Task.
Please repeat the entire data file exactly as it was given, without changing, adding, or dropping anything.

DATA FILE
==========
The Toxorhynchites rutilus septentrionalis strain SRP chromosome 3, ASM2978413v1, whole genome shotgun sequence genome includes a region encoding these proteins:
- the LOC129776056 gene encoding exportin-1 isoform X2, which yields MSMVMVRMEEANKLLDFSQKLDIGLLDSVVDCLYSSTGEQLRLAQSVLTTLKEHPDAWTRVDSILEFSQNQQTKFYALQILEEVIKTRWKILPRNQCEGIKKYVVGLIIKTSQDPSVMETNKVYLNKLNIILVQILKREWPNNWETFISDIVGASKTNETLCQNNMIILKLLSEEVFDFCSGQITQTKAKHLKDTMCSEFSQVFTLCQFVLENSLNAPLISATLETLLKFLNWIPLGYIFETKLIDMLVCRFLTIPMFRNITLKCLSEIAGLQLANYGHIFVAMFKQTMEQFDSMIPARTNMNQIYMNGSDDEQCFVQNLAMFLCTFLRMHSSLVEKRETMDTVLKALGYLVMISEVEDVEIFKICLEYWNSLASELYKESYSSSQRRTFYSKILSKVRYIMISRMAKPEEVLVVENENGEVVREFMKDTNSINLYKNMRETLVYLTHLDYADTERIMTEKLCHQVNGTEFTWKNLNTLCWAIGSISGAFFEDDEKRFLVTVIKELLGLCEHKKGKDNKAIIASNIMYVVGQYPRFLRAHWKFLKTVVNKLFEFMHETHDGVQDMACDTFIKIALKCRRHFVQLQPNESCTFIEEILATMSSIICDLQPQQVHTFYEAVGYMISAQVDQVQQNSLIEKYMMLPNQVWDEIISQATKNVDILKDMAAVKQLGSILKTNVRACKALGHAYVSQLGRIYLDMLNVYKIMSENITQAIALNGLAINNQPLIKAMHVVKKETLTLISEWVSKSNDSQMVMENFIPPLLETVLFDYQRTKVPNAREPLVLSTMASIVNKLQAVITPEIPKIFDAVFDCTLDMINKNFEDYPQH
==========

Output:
The Toxorhynchites rutilus septentrionalis strain SRP chromosome 3, ASM2978413v1, whole genome shotgun sequence genome includes a region encoding these proteins:
- the LOC129776056 gene encoding exportin-1 isoform X2, which yields MSMVMVRMEEANKLLDFSQKLDIGLLDSVVDCLYSSTGEQLRLAQSVLTTLKEHPDAWTRVDSILEFSQNQQTKFYALQILEEVIKTRWKILPRNQCEGIKKYVVGLIIKTSQDPSVMETNKVYLNKLNIILVQILKREWPNNWETFISDIVGASKTNETLCQNNMIILKLLSEEVFDFCSGQITQTKAKHLKDTMCSEFSQVFTLCQFVLENSLNAPLISATLETLLKFLNWIPLGYIFETKLIDMLVCRFLTIPMFRNITLKCLSEIAGLQLANYGHIFVAMFKQTMEQFDSMIPARTNMNQIYMNGSDDEQCFVQNLAMFLCTFLRMHSSLVEKRETMDTVLKALGYLVMISEVEDVEIFKICLEYWNSLASELYKESYSSSQRRTFYSKILSKVRYIMISRMAKPEEVLVVENENGEVVREFMKDTNSINLYKNMRETLVYLTHLDYADTERIMTEKLCHQVNGTEFTWKNLNTLCWAIGSISGAFFEDDEKRFLVTVIKELLGLCEHKKGKDNKAIIASNIMYVVGQYPRFLRAHWKFLKTVVNKLFEFMHETHDGVQDMACDTFIKIALKCRRHFVQLQPNESCTFIEEILATMSSIICDLQPQQVHTFYEAVGYMISAQVDQVQQNSLIEKYMMLPNQVWDEIISQATKNVDILKDMAAVKQLGSILKTNVRACKALGHAYVSQLGRIYLDMLNVYKIMSENITQAIALNGLAINNQPLIKAMHVVKKETLTLISEWVSKSNDSQMVMENFIPPLLETVLFDYQRTKVPNAREPLVLSTMASIVNKLQAVITPEIPKIFDAVFDCTLDMINKNFEDYPQH